THE Constitutional Court has reiterated its position of November 29, 2019, that the petitions by the Law Association of Zambia (LAZ) and Chapter One Foundation Limited in which they were challenging government’s decision to alter the Constitution of Zambia through Bill 10, lack merit and stand dismissed.
But in her dissenting judgement, Justice Professor Margaret Munalula noted that a Constitutional Court, as a specialised court, is set up to protect the constitution which is the supreme law of the land.
She added that when there is an important constitutional question before it, a ConCourt cannot take refuge in precedent or technicalities nor shy away from making hard decisions that hold anyone and everyone including the court itself constitutionally accountable.
“This court is the guardian of the Constitution. Parliament cannot plead exclusive cognizance and separation of powers to avoid scrutiny of the courts as that would hinder this court’s ability to exercise its powers of review and protect the Constitution. Admittedly, the court must “tip toe” into and around the territory of Parliament and the law making process and it does so not to undermine the separation of powers and Parliament’s legislative independence, but to carry out its duty to ensure Parliament’s compliance with its constitutional obligations,” Prof Munalula said.
In November last year, the Constitutional Court in its abridged judgement threw out the petitions by LAZ and Chapter One Foundation Limited, challenging government’s decision to alter the Constitution of Zambia through Constitution (Amendment) Bill 10 of 2019, for lacking merit.
The court ruled that there was nothing in Article 128 or any other provision in the Constitution that gives it jurisdiction to question the contents of a Bill or to declare it unconstitutional.
And delivering a full majority judgement, Friday, Constitutional Court judge Enock Mulembe on behalf of five other ConCourt judges, reiterated that the court had no jurisdiction to delve into the contents of Bill 10 and as such, the petitions by LAZ and Chapter One lacked merit.
“We considered the prayers of the first petitioner and we are unable to grant them without our delving into the Bill and its contents. It is a roundabout way of asking us to delve into the Bill which we cannot do because we do not have jurisdiction. The prayer is therefore declined,” he said.
Justice Mulembe said the petitioners did not show to the court how the process of the amendment of the Constitution breached the law despite having claimed that the National Dialogue process was not consultative as it excluded some members of the public from participating in the process.
He said although Article 128 of the Constitution gives the court jurisdiction to hear the petition, it does not give it powers to question the content of the proposed Bill.
“We reiterate that the petitioners’ petitions have no merit and stand dismissed,” Justice Mulembe said before inviting Prof Munalula to deliver her dissenting full judgement.
In her dissenting judgement, Prof Munalula said “having read the decision handed down however, I am unable to reconcile myself to the limits set by the court. So by this opinion, I choose a different path from that taken by my sisters and brothers.”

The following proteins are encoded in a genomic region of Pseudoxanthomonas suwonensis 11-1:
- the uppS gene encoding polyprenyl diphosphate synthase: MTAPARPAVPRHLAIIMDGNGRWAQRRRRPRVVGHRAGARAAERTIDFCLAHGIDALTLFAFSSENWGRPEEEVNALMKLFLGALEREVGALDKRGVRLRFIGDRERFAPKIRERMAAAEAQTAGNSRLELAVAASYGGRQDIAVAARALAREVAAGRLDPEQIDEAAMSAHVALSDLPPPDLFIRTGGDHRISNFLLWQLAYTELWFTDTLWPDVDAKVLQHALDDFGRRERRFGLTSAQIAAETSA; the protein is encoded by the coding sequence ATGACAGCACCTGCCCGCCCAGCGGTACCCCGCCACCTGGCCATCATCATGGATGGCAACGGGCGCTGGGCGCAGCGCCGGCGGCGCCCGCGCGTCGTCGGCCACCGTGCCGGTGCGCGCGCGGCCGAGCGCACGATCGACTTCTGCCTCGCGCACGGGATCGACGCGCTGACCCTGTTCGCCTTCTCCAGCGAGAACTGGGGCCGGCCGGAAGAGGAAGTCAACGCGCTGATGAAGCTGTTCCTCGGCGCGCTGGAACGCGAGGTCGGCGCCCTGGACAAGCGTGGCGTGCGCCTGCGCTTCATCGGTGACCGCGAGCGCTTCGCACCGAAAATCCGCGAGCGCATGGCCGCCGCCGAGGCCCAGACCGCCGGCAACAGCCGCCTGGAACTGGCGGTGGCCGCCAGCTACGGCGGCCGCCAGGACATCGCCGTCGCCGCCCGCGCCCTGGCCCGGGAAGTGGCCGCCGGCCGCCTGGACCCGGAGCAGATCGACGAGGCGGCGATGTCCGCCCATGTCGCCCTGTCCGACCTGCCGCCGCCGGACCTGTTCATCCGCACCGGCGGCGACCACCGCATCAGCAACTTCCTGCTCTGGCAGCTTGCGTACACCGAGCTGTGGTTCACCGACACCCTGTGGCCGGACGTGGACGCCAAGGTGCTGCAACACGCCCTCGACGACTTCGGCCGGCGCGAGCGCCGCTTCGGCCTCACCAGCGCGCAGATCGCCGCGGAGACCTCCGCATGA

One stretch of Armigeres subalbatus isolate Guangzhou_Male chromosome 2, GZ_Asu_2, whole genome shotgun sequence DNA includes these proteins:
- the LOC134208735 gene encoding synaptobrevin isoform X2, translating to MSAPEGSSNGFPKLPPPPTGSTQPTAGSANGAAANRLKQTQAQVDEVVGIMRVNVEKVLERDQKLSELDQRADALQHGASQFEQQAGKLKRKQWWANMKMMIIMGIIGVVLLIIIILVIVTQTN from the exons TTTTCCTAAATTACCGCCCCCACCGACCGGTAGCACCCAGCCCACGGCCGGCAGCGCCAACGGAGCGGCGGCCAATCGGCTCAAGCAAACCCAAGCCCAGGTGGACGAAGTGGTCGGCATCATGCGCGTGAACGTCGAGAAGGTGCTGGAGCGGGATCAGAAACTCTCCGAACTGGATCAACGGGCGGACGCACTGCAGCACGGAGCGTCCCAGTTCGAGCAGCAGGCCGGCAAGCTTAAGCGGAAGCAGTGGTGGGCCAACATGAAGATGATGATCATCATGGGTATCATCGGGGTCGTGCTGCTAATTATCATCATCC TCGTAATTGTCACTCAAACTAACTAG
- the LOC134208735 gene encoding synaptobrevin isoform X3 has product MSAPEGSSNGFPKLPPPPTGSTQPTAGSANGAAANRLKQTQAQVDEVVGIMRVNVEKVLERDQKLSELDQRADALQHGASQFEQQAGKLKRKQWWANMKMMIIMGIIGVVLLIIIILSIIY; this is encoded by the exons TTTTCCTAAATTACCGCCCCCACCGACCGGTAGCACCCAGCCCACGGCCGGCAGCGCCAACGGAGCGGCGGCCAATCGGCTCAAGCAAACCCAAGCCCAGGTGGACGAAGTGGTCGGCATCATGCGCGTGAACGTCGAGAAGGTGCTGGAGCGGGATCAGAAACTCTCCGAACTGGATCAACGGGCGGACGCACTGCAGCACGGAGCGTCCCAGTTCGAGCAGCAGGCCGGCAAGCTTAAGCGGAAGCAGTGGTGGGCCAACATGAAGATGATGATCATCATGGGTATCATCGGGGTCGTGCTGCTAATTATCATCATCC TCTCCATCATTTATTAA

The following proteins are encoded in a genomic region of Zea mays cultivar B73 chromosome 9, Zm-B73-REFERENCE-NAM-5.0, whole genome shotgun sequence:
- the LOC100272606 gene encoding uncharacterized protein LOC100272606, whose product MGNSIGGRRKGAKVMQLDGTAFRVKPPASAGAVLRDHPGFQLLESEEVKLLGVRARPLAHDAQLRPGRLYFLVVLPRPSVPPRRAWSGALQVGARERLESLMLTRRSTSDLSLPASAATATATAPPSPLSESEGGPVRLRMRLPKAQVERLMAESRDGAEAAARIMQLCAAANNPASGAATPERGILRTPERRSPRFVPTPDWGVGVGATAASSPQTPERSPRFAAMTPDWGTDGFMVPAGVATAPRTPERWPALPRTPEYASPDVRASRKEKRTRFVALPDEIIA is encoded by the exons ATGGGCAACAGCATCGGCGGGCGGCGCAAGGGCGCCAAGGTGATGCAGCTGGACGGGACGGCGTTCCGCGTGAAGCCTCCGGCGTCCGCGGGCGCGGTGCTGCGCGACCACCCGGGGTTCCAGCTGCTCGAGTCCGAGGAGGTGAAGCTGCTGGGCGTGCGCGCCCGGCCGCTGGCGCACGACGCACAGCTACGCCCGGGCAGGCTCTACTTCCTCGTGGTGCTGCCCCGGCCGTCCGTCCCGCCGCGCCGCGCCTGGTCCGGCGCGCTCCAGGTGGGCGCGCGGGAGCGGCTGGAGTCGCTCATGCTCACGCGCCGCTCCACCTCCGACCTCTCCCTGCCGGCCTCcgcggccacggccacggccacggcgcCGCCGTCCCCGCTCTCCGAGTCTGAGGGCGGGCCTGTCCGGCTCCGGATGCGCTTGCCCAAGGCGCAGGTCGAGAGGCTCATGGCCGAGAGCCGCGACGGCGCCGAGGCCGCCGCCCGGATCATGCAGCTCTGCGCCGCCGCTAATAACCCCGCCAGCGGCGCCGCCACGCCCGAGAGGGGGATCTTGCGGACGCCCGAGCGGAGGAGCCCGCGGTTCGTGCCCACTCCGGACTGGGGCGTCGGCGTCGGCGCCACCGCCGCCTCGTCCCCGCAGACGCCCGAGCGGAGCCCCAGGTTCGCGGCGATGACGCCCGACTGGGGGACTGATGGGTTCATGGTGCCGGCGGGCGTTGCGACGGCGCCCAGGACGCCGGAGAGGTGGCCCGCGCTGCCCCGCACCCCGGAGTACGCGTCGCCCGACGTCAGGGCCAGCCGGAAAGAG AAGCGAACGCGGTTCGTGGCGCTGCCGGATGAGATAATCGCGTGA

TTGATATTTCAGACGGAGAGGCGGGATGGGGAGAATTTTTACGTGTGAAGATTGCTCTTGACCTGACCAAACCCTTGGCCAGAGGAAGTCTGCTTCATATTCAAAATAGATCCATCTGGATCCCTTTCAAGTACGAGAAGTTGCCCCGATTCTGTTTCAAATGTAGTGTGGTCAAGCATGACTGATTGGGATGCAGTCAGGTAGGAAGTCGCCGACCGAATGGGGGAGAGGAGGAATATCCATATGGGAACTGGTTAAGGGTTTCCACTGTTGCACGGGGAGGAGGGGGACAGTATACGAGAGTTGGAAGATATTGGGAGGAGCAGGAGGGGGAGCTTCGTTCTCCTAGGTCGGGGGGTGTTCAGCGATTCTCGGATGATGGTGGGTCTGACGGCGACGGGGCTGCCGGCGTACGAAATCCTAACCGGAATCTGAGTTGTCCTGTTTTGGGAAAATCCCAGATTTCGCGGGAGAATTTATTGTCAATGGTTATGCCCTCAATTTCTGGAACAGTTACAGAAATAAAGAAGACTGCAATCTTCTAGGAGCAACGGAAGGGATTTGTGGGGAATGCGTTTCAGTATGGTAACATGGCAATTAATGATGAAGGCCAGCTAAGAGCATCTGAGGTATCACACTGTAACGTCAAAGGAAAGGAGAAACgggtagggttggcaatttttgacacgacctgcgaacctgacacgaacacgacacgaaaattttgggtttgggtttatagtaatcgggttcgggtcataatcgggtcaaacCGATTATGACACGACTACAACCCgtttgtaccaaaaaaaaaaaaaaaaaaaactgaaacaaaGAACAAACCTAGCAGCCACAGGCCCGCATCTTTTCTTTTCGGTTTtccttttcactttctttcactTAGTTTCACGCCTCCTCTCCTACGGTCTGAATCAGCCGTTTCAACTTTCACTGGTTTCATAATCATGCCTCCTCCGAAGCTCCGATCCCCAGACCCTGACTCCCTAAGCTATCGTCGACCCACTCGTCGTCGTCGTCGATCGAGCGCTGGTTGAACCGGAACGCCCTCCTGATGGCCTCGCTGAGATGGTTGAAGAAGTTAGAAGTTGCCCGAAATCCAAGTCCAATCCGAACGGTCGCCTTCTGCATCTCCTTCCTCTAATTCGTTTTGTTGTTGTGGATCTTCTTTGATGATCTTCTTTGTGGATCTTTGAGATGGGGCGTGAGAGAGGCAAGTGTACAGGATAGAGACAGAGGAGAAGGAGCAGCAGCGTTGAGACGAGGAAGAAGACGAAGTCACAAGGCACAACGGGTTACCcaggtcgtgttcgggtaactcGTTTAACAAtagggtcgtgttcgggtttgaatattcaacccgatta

Justice Munalula said courts should not normally interfere in the performance of the functions of Parliament but added that they may do so where necessary.
“As I understand the regional jurisprudence, courts should not normally interfere in the performance of the functions of Parliament but they may do so where necessary. As long as a contravention has not been brought to the attention of the Court, the law making process may proceed unimpeded. However, once a complaint of some procedural impropriety is filed in court then the dynamics change,” she said.
“An alleged contravention of the Constitution compels the courts to investigate and establish whether indeed the alleged transgressor has failed to comply with the Constitution. Parliament and the constitutional court act in accordance with established civility and decorum towards each other. Parliament defers the relevant bill until the court has determined the matter. And the court acts timely and does its job not in a manner that usurps the powers of the lawmakers, but that protects the Constitution by ensuring that the law makers are acting appropriately.”
In this matter, Chapter One Foundation Limited had petitioned the Constitutional Court for an order that Minister of Justice Given Lubinda withdraws Bill 10 from the National Assembly, saying the process of its enactment and the proposals did not comply with national values, principles and provisions of the Constitution.
It further wanted the court to make a declaration that the President, Lubinda and the Attorney General, acted illegally by initiating legislation that did not comply with the national values and principles as provided in the Constitution.
Chapter One Foundation also wanted the court to make a declaratory order that the government cannot fundamentally alter the nature of the Constitution contrary to the will expressed by the people without duly consulting them.
On the other hand, LAZ was seeking a declaration that government’s decision to the extent to which it seeks to amend the Constitution in the manner set in Bill No. 10 of 2019, is illegal because it contravenes Articles 1(2), 8, 9, 61, 79, 90,91, 92 and 79 of the Constitution.
The petitioners cited Attorney General Likando Kalaluka as the respondent in the matter.